First, I must note that X-Plane's mesh is adaptive - the triangles are not arranged in a grid, but rather they're arranged to maximize the quality of the mesh with minimal triangle count, while preserving the outlines of water bodies and airports. These pictures show a dynamic mesh fit to a section of the grand canyon (both with and without the shaded DEM for reference):
Second, the actual maximum mesh density is almost certainly limited by system resource constraints. The maximum spatial resolution in a DSF is about 0.6 millionths of a foot. You're going to exceed the maximum number of vertices, or much more likely, the maximum amount of available memory in X-Plane long before you have a grid at that resolution.
(That doesn't meant that resolution isn't usable - remember, the idea of the adaptive mesh is to have very high densities in very improtant places, but not everywhere.)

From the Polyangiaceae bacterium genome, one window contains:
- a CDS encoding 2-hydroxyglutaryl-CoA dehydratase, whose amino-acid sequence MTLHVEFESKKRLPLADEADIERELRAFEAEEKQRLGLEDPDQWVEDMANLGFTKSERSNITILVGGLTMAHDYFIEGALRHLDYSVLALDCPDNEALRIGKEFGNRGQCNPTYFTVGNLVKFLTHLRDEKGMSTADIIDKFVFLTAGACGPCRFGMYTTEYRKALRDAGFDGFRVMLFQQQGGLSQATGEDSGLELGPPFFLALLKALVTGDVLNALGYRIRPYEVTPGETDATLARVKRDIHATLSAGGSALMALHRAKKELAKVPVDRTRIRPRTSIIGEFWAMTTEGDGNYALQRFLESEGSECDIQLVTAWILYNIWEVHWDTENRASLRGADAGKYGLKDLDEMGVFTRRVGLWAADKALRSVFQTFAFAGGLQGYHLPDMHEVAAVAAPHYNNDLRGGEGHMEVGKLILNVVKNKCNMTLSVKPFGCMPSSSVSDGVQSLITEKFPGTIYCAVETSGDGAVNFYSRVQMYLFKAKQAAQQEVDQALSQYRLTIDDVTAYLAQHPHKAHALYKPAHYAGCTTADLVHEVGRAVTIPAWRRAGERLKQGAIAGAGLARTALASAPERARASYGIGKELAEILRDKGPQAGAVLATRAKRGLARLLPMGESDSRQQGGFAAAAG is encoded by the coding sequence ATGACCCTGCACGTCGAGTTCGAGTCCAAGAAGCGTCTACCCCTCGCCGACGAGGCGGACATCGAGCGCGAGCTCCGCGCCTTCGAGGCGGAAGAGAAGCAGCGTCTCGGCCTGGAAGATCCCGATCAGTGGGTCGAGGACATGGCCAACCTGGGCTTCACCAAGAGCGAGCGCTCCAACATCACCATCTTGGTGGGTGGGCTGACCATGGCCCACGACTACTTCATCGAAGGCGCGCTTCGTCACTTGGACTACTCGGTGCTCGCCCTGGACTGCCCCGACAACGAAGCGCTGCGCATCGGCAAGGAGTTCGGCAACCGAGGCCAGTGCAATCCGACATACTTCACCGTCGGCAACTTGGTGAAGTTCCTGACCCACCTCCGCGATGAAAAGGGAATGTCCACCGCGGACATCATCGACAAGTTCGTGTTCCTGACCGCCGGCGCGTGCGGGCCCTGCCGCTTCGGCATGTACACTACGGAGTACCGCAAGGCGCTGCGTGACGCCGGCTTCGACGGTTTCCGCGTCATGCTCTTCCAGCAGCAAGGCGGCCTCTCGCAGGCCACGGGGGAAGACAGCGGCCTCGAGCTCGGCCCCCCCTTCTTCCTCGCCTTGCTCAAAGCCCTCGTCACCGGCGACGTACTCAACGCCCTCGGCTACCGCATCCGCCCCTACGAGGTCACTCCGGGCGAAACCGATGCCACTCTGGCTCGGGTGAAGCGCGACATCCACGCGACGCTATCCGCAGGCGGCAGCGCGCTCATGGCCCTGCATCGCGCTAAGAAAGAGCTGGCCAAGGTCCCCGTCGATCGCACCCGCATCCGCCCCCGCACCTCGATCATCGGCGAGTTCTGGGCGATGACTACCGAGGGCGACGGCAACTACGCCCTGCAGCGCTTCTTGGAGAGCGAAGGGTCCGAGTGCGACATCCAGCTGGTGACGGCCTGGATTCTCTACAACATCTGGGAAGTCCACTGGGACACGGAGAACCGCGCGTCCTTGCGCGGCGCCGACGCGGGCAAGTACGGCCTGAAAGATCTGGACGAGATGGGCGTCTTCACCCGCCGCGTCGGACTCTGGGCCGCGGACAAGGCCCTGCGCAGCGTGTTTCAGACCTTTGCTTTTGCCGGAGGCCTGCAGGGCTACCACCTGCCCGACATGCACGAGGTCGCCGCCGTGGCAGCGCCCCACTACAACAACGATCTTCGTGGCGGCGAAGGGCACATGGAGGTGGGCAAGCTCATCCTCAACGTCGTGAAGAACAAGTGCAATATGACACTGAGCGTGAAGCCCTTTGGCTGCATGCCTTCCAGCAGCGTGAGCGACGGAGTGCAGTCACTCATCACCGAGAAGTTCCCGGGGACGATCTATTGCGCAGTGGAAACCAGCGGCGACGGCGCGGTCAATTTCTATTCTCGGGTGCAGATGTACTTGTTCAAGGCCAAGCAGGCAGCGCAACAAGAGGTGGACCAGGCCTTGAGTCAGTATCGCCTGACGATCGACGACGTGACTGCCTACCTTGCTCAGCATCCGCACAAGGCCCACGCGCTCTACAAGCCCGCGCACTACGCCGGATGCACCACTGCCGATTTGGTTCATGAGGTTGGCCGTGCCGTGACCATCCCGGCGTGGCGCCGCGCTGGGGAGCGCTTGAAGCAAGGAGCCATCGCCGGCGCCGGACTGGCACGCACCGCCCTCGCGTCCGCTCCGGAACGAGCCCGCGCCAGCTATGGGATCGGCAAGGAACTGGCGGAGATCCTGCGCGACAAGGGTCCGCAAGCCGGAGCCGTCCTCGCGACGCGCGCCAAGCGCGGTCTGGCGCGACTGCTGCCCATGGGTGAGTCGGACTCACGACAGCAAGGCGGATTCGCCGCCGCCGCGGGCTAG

But in practice this is all moot if you don't code your DSFs by hand - the question that really matters is: what is the highest density mesh that you can use with the current scenery tools.
Until recently, MeshTool was limited to a 1201x1201 (90 meter) input DEM. The input DEM is a simple grid, and the finished DEM is never higher resolution than the input. So until now, it would have been just about impossible to make a really high res mesh, even if X-Plane could handle it.
The most recent changes to MeshTool fix this - MeshTool can now handle a 10801 x 10801 (10 meter) input DEM, which X-Plane should be okay with as well.
This new version will hopefully go into beta relatively soon.